Check the patient is currently up to date with their vaccinations including:

  • Flu vaccination
  • Whooping cough vaccination
  • Hepatitis B vaccination (if at risk)

Mental health history

Pregnancy can have a significant impact on maternal mental health, therefore it is essential that patients are screened for symptoms suggestive of psychiatric illness (e.g. depression, bipolar disorder, schizophrenia).

Ask about previous mental health diagnoses and any current thoughts of self-harm and/or suicide if relevant.

Previous obstetric history

It is important to ask about a woman’s previous obstetric history, as this may help inform the assessment of risk in the current pregnancy and have implications for the mode of delivery.

Gravidity and parity

Gravidity is the number of times a woman has been pregnant, regardless of the outcome.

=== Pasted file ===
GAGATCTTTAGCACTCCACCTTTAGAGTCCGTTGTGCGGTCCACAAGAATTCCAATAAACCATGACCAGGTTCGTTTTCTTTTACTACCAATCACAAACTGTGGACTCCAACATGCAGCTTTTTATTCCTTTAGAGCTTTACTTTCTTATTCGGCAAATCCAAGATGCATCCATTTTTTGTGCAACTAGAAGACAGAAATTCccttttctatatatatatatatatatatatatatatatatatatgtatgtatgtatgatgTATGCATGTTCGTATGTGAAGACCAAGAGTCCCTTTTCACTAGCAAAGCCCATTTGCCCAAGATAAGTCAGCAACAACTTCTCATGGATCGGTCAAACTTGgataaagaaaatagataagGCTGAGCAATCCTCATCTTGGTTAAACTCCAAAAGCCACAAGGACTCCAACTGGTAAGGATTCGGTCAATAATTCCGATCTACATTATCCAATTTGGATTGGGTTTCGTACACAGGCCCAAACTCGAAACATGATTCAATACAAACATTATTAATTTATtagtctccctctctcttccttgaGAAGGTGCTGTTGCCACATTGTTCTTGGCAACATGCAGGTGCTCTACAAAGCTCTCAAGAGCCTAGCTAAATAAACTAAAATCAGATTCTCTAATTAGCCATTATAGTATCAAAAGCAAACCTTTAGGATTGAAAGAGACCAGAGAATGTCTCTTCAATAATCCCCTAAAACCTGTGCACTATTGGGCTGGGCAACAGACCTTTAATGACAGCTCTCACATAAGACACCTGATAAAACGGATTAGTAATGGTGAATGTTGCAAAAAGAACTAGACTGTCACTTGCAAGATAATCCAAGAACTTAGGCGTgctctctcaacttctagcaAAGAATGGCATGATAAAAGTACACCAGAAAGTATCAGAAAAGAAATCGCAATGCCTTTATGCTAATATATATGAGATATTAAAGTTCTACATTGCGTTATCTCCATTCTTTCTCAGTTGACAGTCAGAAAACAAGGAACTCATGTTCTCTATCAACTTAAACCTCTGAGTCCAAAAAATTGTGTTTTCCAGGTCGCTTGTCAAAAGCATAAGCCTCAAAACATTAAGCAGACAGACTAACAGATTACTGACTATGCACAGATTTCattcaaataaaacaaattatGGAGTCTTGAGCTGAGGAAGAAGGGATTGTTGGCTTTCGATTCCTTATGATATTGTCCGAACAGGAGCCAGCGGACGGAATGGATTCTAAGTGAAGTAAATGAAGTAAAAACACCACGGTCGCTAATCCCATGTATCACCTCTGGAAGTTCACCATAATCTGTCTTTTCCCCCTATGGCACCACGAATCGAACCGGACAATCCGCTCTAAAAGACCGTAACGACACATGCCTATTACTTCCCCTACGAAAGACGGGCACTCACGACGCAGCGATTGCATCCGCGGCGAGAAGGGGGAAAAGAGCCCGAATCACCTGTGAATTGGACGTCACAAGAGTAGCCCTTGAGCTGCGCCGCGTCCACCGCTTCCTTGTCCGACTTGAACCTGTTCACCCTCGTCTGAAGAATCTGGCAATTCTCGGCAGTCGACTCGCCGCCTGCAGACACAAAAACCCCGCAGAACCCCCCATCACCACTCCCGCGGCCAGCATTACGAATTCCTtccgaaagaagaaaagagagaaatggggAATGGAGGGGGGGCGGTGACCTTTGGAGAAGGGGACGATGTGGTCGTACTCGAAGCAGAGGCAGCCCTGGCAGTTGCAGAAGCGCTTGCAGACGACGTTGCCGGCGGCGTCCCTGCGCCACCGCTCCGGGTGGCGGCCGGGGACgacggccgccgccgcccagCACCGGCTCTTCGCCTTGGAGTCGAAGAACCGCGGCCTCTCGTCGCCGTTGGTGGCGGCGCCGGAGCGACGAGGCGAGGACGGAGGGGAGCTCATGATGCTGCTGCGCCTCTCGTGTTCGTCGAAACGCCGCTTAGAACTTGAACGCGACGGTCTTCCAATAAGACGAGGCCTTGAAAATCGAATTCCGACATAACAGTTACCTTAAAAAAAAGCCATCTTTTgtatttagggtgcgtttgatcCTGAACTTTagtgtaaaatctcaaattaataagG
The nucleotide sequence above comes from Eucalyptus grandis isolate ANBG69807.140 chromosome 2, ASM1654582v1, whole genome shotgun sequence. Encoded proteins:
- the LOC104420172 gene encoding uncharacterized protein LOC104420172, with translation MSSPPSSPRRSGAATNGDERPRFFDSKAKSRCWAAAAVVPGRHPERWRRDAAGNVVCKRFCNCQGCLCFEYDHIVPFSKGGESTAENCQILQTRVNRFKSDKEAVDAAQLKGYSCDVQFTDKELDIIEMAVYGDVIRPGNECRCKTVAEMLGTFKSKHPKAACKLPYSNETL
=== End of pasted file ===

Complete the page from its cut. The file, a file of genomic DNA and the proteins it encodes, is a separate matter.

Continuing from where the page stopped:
Parity is the total number of pregnancies carried over the threshold of viability (typically 24 + 0 weeks).

Term pregnancies (>24 weeks)

Gestation at delivery:

  • Previous pre-term labour increases the risk of pre-term labour in later pregnancies.

Birth weight:

  • A high birth weight in previous pregnancies raises the possibility of previous gestational diabetes.
  • A low birth weight (small for gestational age) in a previous pregnancy increases the risk of a further small for gestational age baby.

Mode of delivery:

  • Spontaneous vaginal delivery
  • Assisted vaginal delivery (e.g. forceps)
  • Caesarean section (will have implications for the choice of future mode of delivery)


  • Antenatal period: pre-eclampsia, gestational diabetes, gestational hypertension, placenta praevia and shoulder dystocia.
  • Postnatal period: post-partum haemorrhage, perineal/rectal tears during delivery and retained products of conception.

Assisted reproduction:

  • Clarify if IVF or other assisted reproductive techniques were used for any previous pregnancies.


As stated below, asking about stillbirths need to be done in a sensitive manner.